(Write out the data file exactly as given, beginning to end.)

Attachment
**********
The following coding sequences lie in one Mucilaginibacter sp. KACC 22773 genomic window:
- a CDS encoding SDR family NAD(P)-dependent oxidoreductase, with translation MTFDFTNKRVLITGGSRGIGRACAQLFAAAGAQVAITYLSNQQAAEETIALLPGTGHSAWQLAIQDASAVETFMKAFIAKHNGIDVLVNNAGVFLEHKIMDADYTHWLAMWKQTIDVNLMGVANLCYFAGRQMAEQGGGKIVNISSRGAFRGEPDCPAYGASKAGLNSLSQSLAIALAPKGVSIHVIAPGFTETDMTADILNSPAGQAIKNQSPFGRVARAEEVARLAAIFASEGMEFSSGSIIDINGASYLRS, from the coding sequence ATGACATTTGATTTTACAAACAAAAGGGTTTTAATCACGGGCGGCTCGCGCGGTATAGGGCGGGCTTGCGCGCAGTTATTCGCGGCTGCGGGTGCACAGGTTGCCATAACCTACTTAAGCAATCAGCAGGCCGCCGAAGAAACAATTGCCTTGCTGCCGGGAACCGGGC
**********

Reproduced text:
The following coding sequences lie in one Mucilaginibacter sp. KACC 22773 genomic window:
- a CDS encoding SDR family NAD(P)-dependent oxidoreductase, with translation MTFDFTNKRVLITGGSRGIGRACAQLFAAAGAQVAITYLSNQQAAEETIALLPGTGHSAWQLAIQDASAVETFMKAFIAKHNGIDVLVNNAGVFLEHKIMDADYTHWLAMWKQTIDVNLMGVANLCYFAGRQMAEQGGGKIVNISSRGAFRGEPDCPAYGASKAGLNSLSQSLAIALAPKGVSIHVIAPGFTETDMTADILNSPAGQAIKNQSPFGRVARAEEVARLAAIFASEGMEFSSGSIIDINGASYLRS, from the coding sequence ATGACATTTGATTTTACAAACAAAAGGGTTTTAATCACGGGCGGCTCGCGCGGTATAGGGCGGGCTTGCGCGCAGTTATTCGCGGCTGCGGGTGCACAGGTTGCCATAACCTACTTAAGCAATCAGCAGGCCGCCGAAGAAACAATTGCCTTGCTGCCGGGAACCGGGC